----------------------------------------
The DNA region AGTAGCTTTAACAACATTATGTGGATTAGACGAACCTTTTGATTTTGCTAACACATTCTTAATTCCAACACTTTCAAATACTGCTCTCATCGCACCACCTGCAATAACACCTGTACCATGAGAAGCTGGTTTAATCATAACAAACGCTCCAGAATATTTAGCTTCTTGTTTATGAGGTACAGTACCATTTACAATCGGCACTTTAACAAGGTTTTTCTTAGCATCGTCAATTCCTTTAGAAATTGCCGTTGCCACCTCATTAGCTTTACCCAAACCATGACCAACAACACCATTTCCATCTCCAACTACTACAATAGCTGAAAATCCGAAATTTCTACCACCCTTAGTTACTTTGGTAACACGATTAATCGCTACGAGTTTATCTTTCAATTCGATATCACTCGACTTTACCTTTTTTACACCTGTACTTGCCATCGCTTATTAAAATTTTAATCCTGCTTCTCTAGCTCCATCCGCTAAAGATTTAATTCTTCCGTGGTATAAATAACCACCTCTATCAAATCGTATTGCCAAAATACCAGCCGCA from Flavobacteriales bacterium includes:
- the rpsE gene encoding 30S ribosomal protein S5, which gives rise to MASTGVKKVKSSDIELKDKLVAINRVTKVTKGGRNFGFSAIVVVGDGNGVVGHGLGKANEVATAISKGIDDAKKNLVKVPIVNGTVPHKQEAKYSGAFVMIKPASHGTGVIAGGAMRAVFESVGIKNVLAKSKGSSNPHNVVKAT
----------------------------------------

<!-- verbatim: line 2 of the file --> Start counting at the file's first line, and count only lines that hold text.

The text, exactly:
- the rpsE gene encoding 30S ribosomal protein S5, which gives rise to MASTGVKKVKSSDIELKDKLVAINRVTKVTKGGRNFGFSAIVVVGDGNGVVGHGLGKANEVATAISKGIDDAKKNLVKVPIVNGTVPHKQEAKYSGAFVMIKPASHGTGVIAGGAMRAVFESVGIKNVLAKSKGSSNPHNVVKAT